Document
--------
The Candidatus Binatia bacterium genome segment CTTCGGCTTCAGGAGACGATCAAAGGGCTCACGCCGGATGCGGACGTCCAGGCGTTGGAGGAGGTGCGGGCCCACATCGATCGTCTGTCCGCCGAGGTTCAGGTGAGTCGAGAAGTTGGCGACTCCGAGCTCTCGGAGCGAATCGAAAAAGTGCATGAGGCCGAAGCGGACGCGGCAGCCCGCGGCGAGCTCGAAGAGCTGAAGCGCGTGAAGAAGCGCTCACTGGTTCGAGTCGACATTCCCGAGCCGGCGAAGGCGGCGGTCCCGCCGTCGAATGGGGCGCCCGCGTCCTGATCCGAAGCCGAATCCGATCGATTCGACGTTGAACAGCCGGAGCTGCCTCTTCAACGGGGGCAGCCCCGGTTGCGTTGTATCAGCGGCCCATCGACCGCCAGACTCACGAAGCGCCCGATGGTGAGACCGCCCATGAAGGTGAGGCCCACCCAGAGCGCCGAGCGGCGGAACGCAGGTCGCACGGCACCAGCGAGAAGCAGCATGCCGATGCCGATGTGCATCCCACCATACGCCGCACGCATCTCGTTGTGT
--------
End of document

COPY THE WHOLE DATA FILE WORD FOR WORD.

The Candidatus Binatia bacterium genome segment CTTCGGCTTCAGGAGACGATCAAAGGGCTCACGCCGGATGCGGACGTCCAGGCGTTGGAGGAGGTGCGGGCCCACATCGATCGTCTGTCCGCCGAGGTTCAGGTGAGTCGAGAAGTTGGCGACTCCGAGCTCTCGGAGCGAATCGAAAAAGTGCATGAGGCCGAAGCGGACGCGGCAGCCCGCGGCGAGCTCGAAGAGCTGAAGCGCGTGAAGAAGCGCTCACTGGTTCGAGTCGACATTCCCGAGCCGGCGAAGGCGGCGGTCCCGCCGTCGAATGGGGCGCCCGCGTCCTGATCCGAAGCCGAATCCGATCGATTCGACGTTGAACAGCCGGAGCTGCCTCTTCAACGGGGGCAGCCCCGGTTGCGTTGTATCAGCGGCCCATCGACCGCCAGACTCACGAAGCGCCCGATGGTGAGACCGCCCATGAAGGTGAGGCCCACCCAGAGCGCCGAGCGGCGGAACGCAGGTCGCACGGCACCAGCGAGAAGCAGCATGCCGATGCCGATGTGCATCCCACCATACGCCGCACGCATCTCGTTGTGT